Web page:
I recently discovered on a visit to the Canadian Maritime provinces that a large number of the population are descended from Irish immigrants. In the years between 1770 and 1780 more than 100 ships and thousands of people left Irish ports for the fishery industry in Newfoundland and Labrador, and Nova Scotia. These migrations were some of the most substantial movements of Irish people across the Atlantic in the 18th century. The most “Irish” city is St John’s in Newfoundland, but Irish culture is found in all of the Maritimes. And we have a local connection with Halifax in Nova Scotia - RMS Titanic.
Halifax, provincial capital of Nova Scotia, was founded in 1749 by the British Navy which took advantage of its large very deep natural harbour, which does not freeze over, for a naval base. Before the atomic bomb the largest man-made explosion took place here in 1917 when a French ship loaded with explosive picric acid, TNT, and high octane fuel collided with a Belgian ship. The resulting explosion killed 2,000 people and destroyed two square miles of Halifax. The memorial is three tall red and white columns. The city has a very fine Maritime Museum featuring a permanent Titanic exhibition together with lots of other ships' models, fog bells, anchors etc., including a scale model of the Empress of Britain that my brother sailed on to Canada, and one of the Castle line that my husband went on to South Africa as a child.
One of the most popular city tours is a very poignant visit to the Fairview Lawn Cemetery where visitors can see the headstones of the victims who were brought ashore after the Titanic disaster. The survivors in lifeboats, including three dogs, were rescued by RMS Carpathia and taken to New York, her intended destination, but it fell to the seamen of Halifax to retrieve bodies from the sea. The crew of the CS Mackay-Bennett were cablemen who were responsible for laying the French transatlantic cable and were experienced in dealing with heavy seas. Their boat, built with a deep hold for carrying many lengths of heavy cable, had enough storage space for 100 coffins, ice, and other equipment for the sad task of recovery. Some 116 victims were buried at sea, and 59 sent back to their American families by train, or returned to England. The Mackay-Bennett recovered 330 casualties.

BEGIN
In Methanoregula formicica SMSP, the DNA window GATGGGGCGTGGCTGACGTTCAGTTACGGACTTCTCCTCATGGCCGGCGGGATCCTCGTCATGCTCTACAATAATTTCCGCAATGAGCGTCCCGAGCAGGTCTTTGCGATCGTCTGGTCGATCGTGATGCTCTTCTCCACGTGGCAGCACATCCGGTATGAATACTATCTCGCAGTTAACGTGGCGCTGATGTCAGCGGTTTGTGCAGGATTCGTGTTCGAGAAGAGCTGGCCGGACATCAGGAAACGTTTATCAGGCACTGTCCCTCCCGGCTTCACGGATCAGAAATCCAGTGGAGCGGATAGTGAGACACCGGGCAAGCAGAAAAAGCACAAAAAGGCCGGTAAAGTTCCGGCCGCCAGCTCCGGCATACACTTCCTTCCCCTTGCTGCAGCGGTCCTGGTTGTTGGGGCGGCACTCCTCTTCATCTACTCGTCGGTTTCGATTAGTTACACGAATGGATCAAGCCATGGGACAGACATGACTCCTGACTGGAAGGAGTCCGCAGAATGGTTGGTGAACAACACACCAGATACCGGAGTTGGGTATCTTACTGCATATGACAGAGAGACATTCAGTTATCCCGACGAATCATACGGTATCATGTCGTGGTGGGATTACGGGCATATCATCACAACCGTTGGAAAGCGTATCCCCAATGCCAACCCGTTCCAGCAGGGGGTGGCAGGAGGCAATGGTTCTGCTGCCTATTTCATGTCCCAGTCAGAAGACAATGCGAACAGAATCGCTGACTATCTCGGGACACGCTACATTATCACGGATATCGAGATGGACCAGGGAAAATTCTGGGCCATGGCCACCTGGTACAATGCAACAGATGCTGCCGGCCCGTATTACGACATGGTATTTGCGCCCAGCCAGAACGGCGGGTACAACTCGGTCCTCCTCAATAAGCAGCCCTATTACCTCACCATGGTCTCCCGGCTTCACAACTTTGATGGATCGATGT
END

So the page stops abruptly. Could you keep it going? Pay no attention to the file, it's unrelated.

When the bodies were brought to the temporary mortuary set up at the curling rink in the city, all pieces of clothing were listed and searched for some sort of identification or hidden money or jewellery. It was common practice in those days that valuables or currency might be sewn into false pockets or hems of garments, especially if you were sharing accommodation with strangers. And so a number of people were identified, sent back to their families or buried in cemeteries according to their supposed faith. There was consternation when it was discovered in later years that a Catholic had been buried by mistake in the Jewish area at Fairview. This was because the gentleman, who was French, was on the run from his estranged wife, together with his two sons, and was using an assumed name which sounded Jewish. He died but the two boys were saved and his wife went over to New York to be reunited with them. Male passengers were buried in blue suits and the women in white chemises.
In the dedicated space reserved for the Titanic burials, there are 121 black granite headstones supplied by the White Star Line, engraved with the body’s Retrieval Identification Number and a few names of those who had some sort of ID on them, or met a description supplied by friends or family. The headstones are laid out in the form of a ship’s bows pointing east as the shipwreck took place some 600 kilometres east of Halifax. They were numbered for identification purposes in the order they were taken from amongst the debris in the ocean, and this new method was later used in forensic investigation of incidents where large numbers of people were involved, and specifically to identify people killed in the 1917 Halifax explosion.